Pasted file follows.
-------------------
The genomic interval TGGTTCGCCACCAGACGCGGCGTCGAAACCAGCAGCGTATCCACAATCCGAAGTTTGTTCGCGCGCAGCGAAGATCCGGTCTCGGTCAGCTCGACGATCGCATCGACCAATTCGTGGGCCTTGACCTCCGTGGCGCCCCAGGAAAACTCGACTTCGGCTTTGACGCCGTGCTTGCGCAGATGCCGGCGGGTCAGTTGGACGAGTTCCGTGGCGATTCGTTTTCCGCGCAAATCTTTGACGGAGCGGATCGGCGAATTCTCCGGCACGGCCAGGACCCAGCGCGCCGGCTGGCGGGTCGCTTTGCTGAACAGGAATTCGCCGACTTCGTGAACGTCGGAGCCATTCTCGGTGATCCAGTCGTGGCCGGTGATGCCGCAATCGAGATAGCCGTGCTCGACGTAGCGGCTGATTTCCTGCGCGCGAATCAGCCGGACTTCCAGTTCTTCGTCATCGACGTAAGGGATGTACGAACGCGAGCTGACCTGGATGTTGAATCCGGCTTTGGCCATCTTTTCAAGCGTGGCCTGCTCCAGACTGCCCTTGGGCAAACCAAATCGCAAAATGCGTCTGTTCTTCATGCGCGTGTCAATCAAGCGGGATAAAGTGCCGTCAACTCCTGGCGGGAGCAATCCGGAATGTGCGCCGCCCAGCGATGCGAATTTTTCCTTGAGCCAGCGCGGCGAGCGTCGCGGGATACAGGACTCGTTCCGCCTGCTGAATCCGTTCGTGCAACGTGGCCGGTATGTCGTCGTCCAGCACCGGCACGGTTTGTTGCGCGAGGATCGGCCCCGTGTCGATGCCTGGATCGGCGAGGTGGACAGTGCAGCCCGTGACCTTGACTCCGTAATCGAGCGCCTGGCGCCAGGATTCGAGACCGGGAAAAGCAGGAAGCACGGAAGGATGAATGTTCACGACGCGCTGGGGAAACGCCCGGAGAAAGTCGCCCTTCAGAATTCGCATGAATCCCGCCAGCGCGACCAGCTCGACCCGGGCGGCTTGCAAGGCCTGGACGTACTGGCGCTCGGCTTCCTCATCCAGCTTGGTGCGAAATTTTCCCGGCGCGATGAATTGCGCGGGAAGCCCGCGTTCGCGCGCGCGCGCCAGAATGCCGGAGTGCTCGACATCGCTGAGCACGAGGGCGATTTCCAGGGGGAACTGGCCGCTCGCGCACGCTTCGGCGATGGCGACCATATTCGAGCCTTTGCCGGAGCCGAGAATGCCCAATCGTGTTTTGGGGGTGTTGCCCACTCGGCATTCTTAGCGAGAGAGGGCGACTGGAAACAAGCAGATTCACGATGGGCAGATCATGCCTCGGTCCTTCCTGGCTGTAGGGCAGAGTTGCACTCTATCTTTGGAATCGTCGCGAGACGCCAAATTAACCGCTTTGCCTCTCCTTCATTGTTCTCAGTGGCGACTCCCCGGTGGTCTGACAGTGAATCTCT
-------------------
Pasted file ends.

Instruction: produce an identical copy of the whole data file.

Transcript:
The genomic interval TGGTTCGCCACCAGACGCGGCGTCGAAACCAGCAGCGTATCCACAATCCGAAGTTTGTTCGCGCGCAGCGAAGATCCGGTCTCGGTCAGCTCGACGATCGCATCGACCAATTCGTGGGCCTTGACCTCCGTGGCGCCCCAGGAAAACTCGACTTCGGCTTTGACGCCGTGCTTGCGCAGATGCCGGCGGGTCAGTTGGACGAGTTCCGTGGCGATTCGTTTTCCGCGCAAATCTTTGACGGAGCGGATCGGCGAATTCTCCGGCACGGCCAGGACCCAGCGCGCCGGCTGGCGGGTCGCTTTGCTGAACAGGAATTCGCCGACTTCGTGAACGTCGGAGCCATTCTCGGTGATCCAGTCGTGGCCGGTGATGCCGCAATCGAGATAGCCGTGCTCGACGTAGCGGCTGATTTCCTGCGCGCGAATCAGCCGGACTTCCAGTTCTTCGTCATCGACGTAAGGGATGTACGAACGCGAGCTGACCTGGATGTTGAATCCGGCTTTGGCCATCTTTTCAAGCGTGGCCTGCTCCAGACTGCCCTTGGGCAAACCAAATCGCAAAATGCGTCTGTTCTTCATGCGCGTGTCAATCAAGCGGGATAAAGTGCCGTCAACTCCTGGCGGGAGCAATCCGGAATGTGCGCCGCCCAGCGATGCGAATTTTTCCTTGAGCCAGCGCGGCGAGCGTCGCGGGATACAGGACTCGTTCCGCCTGCTGAATCCGTTCGTGCAACGTGGCCGGTATGTCGTCGTCCAGCACCGGCACGGTTTGTTGCGCGAGGATCGGCCCCGTGTCGATGCCTGGATCGGCGAGGTGGACAGTGCAGCCCGTGACCTTGACTCCGTAATCGAGCGCCTGGCGCCAGGATTCGAGACCGGGAAAAGCAGGAAGCACGGAAGGATGAATGTTCACGACGCGCTGGGGAAACGCCCGGAGAAAGTCGCCCTTCAGAATTCGCATGAATCCCGCCAGCGCGACCAGCTCGACCCGGGCGGCTTGCAAGGCCTGGACGTACTGGCGCTCGGCTTCCTCATCCAGCTTGGTGCGAAATTTTCCCGGCGCGATGAATTGCGCGGGAAGCCCGCGTTCGCGCGCGCGCGCCAGAATGCCGGAGTGCTCGACATCGCTGAGCACGAGGGCGATTTCCAGGGGGAACTGGCCGCTCGCGCACGCTTCGGCGATGGCGACCATATTCGAGCCTTTGCCGGAGCCGAGAATGCCCAATCGTGTTTTGGGGGTGTTGCCCACTCGGCATTCTTAGCGAGAGAGGGCGACTGGAAACAAGCAGATTCACGATGGGCAGATCATGCCTCGGTCCTTCCTGGCTGTAGGGCAGAGTTGCACTCTATCTTTGGAATCGTCGCGAGACGCCAAATTAACCGCTTTGCCTCTCCTTCATTGTTCTCAGTGGCGACTCCCCGGTGGTCTGACAGTGAATCTCT